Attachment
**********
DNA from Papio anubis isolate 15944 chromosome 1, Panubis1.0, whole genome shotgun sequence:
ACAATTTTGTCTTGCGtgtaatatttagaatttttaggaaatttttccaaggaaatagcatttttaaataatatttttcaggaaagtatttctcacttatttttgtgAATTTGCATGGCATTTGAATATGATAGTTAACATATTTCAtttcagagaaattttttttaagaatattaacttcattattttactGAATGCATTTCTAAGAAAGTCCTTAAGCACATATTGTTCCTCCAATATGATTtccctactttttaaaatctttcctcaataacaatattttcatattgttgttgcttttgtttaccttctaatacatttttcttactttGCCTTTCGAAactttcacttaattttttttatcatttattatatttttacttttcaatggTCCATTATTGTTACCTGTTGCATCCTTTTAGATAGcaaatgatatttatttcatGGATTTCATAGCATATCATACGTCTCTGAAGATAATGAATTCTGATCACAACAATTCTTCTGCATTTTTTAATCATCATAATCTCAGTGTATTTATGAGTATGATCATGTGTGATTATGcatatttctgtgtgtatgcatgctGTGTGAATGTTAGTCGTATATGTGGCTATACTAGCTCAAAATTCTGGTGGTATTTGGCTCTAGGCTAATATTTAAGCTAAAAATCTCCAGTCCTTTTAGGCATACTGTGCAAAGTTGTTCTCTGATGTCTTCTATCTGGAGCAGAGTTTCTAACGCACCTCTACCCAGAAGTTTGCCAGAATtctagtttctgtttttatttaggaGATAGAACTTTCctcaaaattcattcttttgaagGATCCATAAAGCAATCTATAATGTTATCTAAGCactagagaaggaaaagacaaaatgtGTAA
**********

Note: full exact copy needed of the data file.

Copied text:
DNA from Papio anubis isolate 15944 chromosome 1, Panubis1.0, whole genome shotgun sequence:
ACAATTTTGTCTTGCGtgtaatatttagaatttttaggaaatttttccaaggaaatagcatttttaaataatatttttcaggaaagtatttctcacttatttttgtgAATTTGCATGGCATTTGAATATGATAGTTAACATATTTCAtttcagagaaattttttttaagaatattaacttcattattttactGAATGCATTTCTAAGAAAGTCCTTAAGCACATATTGTTCCTCCAATATGATTtccctactttttaaaatctttcctcaataacaatattttcatattgttgttgcttttgtttaccttctaatacatttttcttactttGCCTTTCGAAactttcacttaattttttttatcatttattatatttttacttttcaatggTCCATTATTGTTACCTGTTGCATCCTTTTAGATAGcaaatgatatttatttcatGGATTTCATAGCATATCATACGTCTCTGAAGATAATGAATTCTGATCACAACAATTCTTCTGCATTTTTTAATCATCATAATCTCAGTGTATTTATGAGTATGATCATGTGTGATTATGcatatttctgtgtgtatgcatgctGTGTGAATGTTAGTCGTATATGTGGCTATACTAGCTCAAAATTCTGGTGGTATTTGGCTCTAGGCTAATATTTAAGCTAAAAATCTCCAGTCCTTTTAGGCATACTGTGCAAAGTTGTTCTCTGATGTCTTCTATCTGGAGCAGAGTTTCTAACGCACCTCTACCCAGAAGTTTGCCAGAATtctagtttctgtttttatttaggaGATAGAACTTTCctcaaaattcattcttttgaagGATCCATAAAGCAATCTATAATGTTATCTAAGCactagagaaggaaaagacaaaatgtGTAA